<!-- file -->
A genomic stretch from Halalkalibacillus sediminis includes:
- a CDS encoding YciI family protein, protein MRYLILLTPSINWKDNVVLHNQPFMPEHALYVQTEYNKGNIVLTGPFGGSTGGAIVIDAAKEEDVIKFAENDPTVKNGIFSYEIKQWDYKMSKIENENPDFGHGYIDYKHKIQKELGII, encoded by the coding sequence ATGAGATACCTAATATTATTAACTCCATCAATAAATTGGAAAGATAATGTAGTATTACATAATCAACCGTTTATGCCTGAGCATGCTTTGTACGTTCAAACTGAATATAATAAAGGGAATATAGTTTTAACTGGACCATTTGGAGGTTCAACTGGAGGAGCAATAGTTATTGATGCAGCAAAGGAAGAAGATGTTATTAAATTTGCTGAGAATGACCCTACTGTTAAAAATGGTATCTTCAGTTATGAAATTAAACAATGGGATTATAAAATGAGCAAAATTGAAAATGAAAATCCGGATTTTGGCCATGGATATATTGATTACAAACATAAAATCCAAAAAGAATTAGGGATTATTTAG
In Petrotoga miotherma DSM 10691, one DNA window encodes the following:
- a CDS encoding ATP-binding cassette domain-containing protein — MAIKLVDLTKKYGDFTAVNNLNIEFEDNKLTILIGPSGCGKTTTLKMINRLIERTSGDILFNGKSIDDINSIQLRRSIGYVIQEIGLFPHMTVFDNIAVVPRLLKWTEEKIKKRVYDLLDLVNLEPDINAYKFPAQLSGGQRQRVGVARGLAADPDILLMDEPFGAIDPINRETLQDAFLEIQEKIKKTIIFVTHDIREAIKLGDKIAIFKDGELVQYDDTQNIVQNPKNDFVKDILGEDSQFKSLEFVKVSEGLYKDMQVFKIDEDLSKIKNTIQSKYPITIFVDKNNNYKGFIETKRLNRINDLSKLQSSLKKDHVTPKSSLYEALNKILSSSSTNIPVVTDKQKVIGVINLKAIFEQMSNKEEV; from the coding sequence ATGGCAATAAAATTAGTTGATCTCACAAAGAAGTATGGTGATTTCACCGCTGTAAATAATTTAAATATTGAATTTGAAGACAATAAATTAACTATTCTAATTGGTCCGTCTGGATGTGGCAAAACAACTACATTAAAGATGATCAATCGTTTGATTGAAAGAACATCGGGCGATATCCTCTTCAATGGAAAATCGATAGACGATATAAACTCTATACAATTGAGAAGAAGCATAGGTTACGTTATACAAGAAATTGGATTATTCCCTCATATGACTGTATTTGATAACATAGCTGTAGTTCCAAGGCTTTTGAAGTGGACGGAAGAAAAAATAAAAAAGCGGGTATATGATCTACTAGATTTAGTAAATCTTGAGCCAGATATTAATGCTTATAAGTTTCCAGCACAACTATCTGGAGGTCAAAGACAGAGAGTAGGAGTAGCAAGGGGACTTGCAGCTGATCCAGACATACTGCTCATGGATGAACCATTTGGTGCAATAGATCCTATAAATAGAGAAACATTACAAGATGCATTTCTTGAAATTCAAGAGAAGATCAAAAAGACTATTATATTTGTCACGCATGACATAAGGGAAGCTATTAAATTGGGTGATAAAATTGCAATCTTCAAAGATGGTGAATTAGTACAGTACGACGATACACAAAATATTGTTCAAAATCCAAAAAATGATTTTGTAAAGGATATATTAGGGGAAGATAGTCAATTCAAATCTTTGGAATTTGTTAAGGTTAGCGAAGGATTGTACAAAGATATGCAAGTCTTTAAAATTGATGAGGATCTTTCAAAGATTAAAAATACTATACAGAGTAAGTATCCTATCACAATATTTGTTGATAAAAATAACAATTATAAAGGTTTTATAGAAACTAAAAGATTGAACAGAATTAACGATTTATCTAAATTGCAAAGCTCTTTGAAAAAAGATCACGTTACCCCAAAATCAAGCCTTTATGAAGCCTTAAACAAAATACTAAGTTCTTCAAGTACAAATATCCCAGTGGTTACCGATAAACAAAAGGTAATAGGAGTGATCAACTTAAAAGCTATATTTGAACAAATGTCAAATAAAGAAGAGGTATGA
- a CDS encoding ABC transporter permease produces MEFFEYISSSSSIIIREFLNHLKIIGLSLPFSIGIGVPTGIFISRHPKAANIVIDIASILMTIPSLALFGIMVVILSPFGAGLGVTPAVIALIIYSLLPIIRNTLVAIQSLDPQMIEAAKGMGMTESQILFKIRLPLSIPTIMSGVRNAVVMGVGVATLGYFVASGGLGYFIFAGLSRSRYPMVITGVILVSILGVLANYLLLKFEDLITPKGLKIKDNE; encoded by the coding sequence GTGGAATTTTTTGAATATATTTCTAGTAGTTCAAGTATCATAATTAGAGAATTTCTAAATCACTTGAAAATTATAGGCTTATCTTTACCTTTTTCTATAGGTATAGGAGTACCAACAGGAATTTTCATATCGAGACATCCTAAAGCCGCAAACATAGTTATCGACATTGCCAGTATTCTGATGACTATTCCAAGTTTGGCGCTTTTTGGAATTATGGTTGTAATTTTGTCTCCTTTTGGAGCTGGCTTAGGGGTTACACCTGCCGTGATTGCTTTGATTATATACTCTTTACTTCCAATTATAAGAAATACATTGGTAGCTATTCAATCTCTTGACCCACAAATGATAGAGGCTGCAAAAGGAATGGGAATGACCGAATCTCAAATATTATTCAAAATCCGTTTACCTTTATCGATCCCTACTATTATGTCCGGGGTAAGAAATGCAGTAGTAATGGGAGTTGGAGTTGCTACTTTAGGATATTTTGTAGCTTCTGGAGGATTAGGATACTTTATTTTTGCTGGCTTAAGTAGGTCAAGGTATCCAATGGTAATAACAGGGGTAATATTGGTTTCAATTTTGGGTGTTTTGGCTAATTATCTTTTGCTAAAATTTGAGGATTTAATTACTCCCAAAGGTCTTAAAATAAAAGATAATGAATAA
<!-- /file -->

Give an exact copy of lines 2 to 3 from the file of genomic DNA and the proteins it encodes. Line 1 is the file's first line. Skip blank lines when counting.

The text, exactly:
- a CDS encoding YciI family protein, protein MRYLILLTPSINWKDNVVLHNQPFMPEHALYVQTEYNKGNIVLTGPFGGSTGGAIVIDAAKEEDVIKFAENDPTVKNGIFSYEIKQWDYKMSKIENENPDFGHGYIDYKHKIQKELGII, encoded by the coding sequence ATGAGATACCTAATATTATTAACTCCATCAATAAATTGGAAAGATAATGTAGTATTACATAATCAACCGTTTATGCCTGAGCATGCTTTGTACGTTCAAACTGAATATAATAAAGGGAATATAGTTTTAACTGGACCATTTGGAGGTTCAACTGGAGGAGCAATAGTTATTGATGCAGCAAAGGAAGAAGATGTTATTAAATTTGCTGAGAATGACCCTACTGTTAAAAATGGTATCTTCAGTTATGAAATTAAACAATGGGATTATAAAATGAGCAAAATTGAAAATGAAAATCCGGATTTTGGCCATGGATATATTGATTACAAACATAAAATCCAAAAAGAATTAGGGATTATTTAG
In Petrotoga miotherma DSM 10691, one DNA window encodes the following: